Next, I sent an email to a hotel recommended by Honko and booked a room for the following night. Checking my email inbox, I saw an e-mail that Honko staff members, Nina and Tess, were staying at the same hotel as I. A quick check with the front desk and query to the common area confirmed it was true and I finally met them. They found a local place that had ice available right away and explained to me that malaria medication was cheap and easy to find everywhere in Tana. I bought a months supply for about $12. Much relieved I filled a few leaky bags with ice for the departure in the morning.
However, when I checked on my medication that had to stay between 2 and 7 degrees celcius, it was completely frozen! If staying a few degrees above 7 C was okay for a few hours, the same probably couldn’t be said for freezing. Mostly giving up at this point, when I decided to check the medication with the facility operated by Blue Ventures when I was in Tulear, I didn’t check to see if their refrigerator was adequate. As it turned out, it was much like the fridge in Tana and after a week left there, there was no way the drug would work.
My flight to Tulear from Tana was probably the most delayed flight I had ever taken, as an infrequent flyer this doesn’t say much. The flight was scheduled to board at 6 pm but nothing happened until the pilots arrived at 9:30. There was a large cheer when they did so and we all boarded. Arriving in Tulear, the little parking lot was full of drivers and taxis and they cleared out within an hour of the plane arrival. I picked a taxi in a junky car with over 200,000 km on the meter for a good price of 30,000 Ariary. Arriving exhausted to the hotel Les Palmier, we were told by the guard out front that there was no space available. Too tired to argue, I just told the taxi to take me to the next hotel that had space. I ended up at Hotel Serena near the town center with air conditioning and a good common refrigerator. I paid an embarrassing amount of money in the first night Tulear that way; just on the room and breakfast, which still only amounted to about $40.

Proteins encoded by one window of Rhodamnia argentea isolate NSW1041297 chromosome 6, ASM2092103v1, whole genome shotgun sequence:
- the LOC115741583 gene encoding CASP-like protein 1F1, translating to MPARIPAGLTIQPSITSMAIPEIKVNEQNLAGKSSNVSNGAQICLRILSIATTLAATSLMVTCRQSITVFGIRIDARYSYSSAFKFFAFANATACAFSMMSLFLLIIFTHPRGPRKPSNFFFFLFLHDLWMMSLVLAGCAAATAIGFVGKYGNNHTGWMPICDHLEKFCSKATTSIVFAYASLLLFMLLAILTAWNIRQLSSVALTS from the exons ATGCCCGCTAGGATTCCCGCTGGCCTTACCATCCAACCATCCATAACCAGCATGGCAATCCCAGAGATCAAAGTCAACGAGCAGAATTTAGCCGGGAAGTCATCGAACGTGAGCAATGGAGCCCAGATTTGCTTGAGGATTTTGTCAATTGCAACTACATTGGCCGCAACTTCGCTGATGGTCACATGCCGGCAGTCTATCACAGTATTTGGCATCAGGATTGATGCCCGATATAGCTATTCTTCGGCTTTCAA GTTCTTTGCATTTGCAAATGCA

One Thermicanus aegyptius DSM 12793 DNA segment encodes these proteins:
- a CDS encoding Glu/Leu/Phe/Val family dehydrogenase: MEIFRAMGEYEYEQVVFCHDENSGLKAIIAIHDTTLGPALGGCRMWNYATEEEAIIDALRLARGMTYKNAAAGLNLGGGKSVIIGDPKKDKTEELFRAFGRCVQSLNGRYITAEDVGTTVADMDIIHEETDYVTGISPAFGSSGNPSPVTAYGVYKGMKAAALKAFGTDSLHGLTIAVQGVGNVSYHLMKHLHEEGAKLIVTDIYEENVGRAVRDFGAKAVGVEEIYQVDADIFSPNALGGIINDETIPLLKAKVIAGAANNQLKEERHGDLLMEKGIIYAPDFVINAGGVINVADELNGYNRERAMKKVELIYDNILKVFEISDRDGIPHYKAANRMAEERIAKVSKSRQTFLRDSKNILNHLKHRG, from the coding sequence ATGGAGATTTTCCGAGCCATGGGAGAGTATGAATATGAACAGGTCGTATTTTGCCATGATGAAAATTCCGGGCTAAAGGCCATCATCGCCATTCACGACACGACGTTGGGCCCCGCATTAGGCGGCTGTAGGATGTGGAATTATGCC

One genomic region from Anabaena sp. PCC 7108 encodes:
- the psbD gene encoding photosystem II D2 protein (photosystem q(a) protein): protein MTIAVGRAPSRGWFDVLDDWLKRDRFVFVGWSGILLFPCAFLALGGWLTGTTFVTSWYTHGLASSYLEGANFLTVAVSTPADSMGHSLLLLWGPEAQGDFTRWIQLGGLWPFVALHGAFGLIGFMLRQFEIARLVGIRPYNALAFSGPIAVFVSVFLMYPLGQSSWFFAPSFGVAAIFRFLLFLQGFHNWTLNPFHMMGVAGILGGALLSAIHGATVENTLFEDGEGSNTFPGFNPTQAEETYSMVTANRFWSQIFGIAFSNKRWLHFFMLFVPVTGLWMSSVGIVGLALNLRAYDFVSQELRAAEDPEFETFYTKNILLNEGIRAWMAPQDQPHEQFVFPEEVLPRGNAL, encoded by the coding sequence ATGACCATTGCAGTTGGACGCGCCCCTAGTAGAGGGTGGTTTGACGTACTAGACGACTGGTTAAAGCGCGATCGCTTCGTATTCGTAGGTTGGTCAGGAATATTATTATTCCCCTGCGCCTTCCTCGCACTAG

The next morning, I was greeted by the volunteer coordinator, Lalas, and the other volunteer, Arianne (Nina and Tess were still traveling from Tana by the long distance public transportation, the Taxi Brousse). We dropped off the ill fated Humira at Blue Ventures first and then went to the pharmacy to pick up some toothpaste and rubbing alcohol, bought some groceries at the food market and then headed out to the Honko center in Ambondrolava.
We drove past some small baobabs as we discussed seeing lemurs and the giant baobabs during our stay. My stay at Honko is proving to be a memorable one.